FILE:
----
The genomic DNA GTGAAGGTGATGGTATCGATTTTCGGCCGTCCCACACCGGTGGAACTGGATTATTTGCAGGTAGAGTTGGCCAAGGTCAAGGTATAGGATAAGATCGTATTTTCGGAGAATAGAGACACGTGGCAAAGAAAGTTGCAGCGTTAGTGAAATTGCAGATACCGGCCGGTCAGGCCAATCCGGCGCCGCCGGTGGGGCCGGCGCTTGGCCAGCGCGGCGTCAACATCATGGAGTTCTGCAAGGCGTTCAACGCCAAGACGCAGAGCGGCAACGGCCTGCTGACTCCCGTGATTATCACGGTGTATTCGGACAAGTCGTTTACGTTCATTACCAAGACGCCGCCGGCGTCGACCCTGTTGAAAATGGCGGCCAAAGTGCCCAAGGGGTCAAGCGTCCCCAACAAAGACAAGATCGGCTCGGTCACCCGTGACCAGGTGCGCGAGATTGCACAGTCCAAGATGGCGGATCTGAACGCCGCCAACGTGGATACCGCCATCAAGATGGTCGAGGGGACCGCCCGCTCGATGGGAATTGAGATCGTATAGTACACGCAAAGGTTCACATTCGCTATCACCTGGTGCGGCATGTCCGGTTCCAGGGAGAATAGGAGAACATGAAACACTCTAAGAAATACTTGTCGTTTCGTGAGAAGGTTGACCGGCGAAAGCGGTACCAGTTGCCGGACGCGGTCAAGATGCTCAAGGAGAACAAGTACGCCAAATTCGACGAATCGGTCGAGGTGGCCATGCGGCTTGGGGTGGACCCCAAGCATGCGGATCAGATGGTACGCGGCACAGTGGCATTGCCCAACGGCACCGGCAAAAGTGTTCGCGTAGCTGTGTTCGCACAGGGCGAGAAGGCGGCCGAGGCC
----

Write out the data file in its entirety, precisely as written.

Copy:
The genomic DNA GTGAAGGTGATGGTATCGATTTTCGGCCGTCCCACACCGGTGGAACTGGATTATTTGCAGGTAGAGTTGGCCAAGGTCAAGGTATAGGATAAGATCGTATTTTCGGAGAATAGAGACACGTGGCAAAGAAAGTTGCAGCGTTAGTGAAATTGCAGATACCGGCCGGTCAGGCCAATCCGGCGCCGCCGGTGGGGCCGGCGCTTGGCCAGCGCGGCGTCAACATCATGGAGTTCTGCAAGGCGTTCAACGCCAAGACGCAGAGCGGCAACGGCCTGCTGACTCCCGTGATTATCACGGTGTATTCGGACAAGTCGTTTACGTTCATTACCAAGACGCCGCCGGCGTCGACCCTGTTGAAAATGGCGGCCAAAGTGCCCAAGGGGTCAAGCGTCCCCAACAAAGACAAGATCGGCTCGGTCACCCGTGACCAGGTGCGCGAGATTGCACAGTCCAAGATGGCGGATCTGAACGCCGCCAACGTGGATACCGCCATCAAGATGGTCGAGGGGACCGCCCGCTCGATGGGAATTGAGATCGTATAGTACACGCAAAGGTTCACATTCGCTATCACCTGGTGCGGCATGTCCGGTTCCAGGGAGAATAGGAGAACATGAAACACTCTAAGAAATACTTGTCGTTTCGTGAGAAGGTTGACCGGCGAAAGCGGTACCAGTTGCCGGACGCGGTCAAGATGCTCAAGGAGAACAAGTACGCCAAATTCGACGAATCGGTCGAGGTGGCCATGCGGCTTGGGGTGGACCCCAAGCATGCGGATCAGATGGTACGCGGCACAGTGGCATTGCCCAACGGCACCGGCAAAAGTGTTCGCGTAGCTGTGTTCGCACAGGGCGAGAAGGCGGCCGAGGCC